Finding the elusive large wisdom in big data was the headline of a post I authored in December 2014. We have come a long way since then in terms of storing, analyzing, and handling vast amounts of data in a digital context, but people still struggle to uncover meaningful nuggets that can improve business outcomes. I am revisiting the concept to evaluate how far we have progressed and how much further we still have to go. Baseball is one of the clearest instances of how data can have a positive impact on a company.
The book and film “Moneyball” depicted how Oakland Athletics general manager Billy Beane revolutionized baseball by adopting advanced statistical analysis instead of relying solely on human scout reports. Baseball is now ruled as much by analysts as it is by experienced players — but is there such a thing as too much data?
According to Alex Spier of the Boston Globe’s Sunday Baseball Notes column, Boston Red Sox manager Alex Cora will have 11 coaches on staff this year for 26 players. You compare that to Terry Francona’s six for 25 in 2011, you can see that the figure has nearly doubled. This, according to Spier, is due in part to the increasing amount of data that teams are collecting, which necessitates more people to watch, understand, and implement a strategy to exploit it. “The result?” wrote Spier. Several clubs now have three hitting coaches, and staffs continue to expand in an effort to condense mountains of data into something that the 26 players on a roster can understand.”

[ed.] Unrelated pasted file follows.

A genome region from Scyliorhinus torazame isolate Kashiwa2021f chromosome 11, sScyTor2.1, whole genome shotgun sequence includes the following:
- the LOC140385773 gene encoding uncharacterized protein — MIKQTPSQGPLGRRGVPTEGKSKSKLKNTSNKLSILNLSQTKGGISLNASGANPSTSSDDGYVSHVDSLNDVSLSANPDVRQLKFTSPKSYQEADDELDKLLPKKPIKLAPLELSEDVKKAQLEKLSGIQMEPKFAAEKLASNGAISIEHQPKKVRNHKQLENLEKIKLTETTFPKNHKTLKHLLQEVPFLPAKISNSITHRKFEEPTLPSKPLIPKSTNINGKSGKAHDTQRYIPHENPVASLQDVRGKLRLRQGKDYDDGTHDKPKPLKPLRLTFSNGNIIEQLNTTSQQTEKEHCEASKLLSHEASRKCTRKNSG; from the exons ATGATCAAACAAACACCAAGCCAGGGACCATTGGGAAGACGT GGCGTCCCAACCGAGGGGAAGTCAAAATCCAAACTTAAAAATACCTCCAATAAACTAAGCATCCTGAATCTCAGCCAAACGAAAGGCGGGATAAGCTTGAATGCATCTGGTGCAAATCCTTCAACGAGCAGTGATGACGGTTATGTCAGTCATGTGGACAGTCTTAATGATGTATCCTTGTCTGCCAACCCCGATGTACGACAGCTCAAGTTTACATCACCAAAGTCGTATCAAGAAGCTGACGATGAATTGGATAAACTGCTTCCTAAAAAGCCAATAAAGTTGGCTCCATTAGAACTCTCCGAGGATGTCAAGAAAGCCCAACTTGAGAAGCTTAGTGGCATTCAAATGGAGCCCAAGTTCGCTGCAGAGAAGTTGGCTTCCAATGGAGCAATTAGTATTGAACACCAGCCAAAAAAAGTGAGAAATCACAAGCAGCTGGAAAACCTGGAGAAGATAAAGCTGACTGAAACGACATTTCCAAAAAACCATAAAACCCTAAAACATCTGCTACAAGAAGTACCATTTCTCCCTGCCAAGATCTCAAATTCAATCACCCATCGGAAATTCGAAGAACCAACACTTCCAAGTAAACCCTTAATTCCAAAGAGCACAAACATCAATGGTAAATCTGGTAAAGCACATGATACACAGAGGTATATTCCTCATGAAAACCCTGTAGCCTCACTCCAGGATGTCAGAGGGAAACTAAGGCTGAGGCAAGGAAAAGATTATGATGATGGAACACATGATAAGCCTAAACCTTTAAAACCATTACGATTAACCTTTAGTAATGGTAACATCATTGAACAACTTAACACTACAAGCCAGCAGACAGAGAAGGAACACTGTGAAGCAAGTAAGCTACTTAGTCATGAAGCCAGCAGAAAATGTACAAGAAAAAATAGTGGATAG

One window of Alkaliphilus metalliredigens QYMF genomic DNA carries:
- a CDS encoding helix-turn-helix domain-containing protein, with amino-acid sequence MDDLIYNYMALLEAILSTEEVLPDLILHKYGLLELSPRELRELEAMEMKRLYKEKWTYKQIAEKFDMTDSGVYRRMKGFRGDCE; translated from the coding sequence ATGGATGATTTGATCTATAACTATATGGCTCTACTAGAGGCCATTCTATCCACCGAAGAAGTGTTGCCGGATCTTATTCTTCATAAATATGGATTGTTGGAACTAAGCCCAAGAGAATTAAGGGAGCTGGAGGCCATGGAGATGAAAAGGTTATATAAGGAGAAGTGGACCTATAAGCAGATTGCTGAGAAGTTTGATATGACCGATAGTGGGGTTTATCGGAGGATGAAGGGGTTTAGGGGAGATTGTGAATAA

“Startups that analyze and extract insights from fast data have attracted a lot of interest from both public and private investors.” Baseball serves as a testing ground for complex statistical analysis, and businesses may learn a lot from how the sport handles growing statistics.
Companies dump data into data lakes, experiment with machine learning models, and use this data to make decisions, but they still have to make fundamental decisions every day based on their ever-growing mountain of data. Sure, machines and software can assist — and they are improving — but anyone who has dealt with poorly targeted advertising or email marketing knows there is still a lot of work to do.
The difference in play now versus 2014, according to Deepak Jeevankumer, managing director at Dell Technologies Capital, is that firms are increasingly focusing on getting insights to the people who need them faster. “Big Data is no longer as important as ‘quick data.'” “E-commerce customers, streaming media users, gamers, stock/crypto traders, and enterprise marketers all want quick insights and expertise,” Jeevankumer explained. He believes that data should be examined in real-time while flowing and after a query is produced, and that entrepreneurs who build solutions that enable companies (and baseball clubs) to do so would be more successful in the end.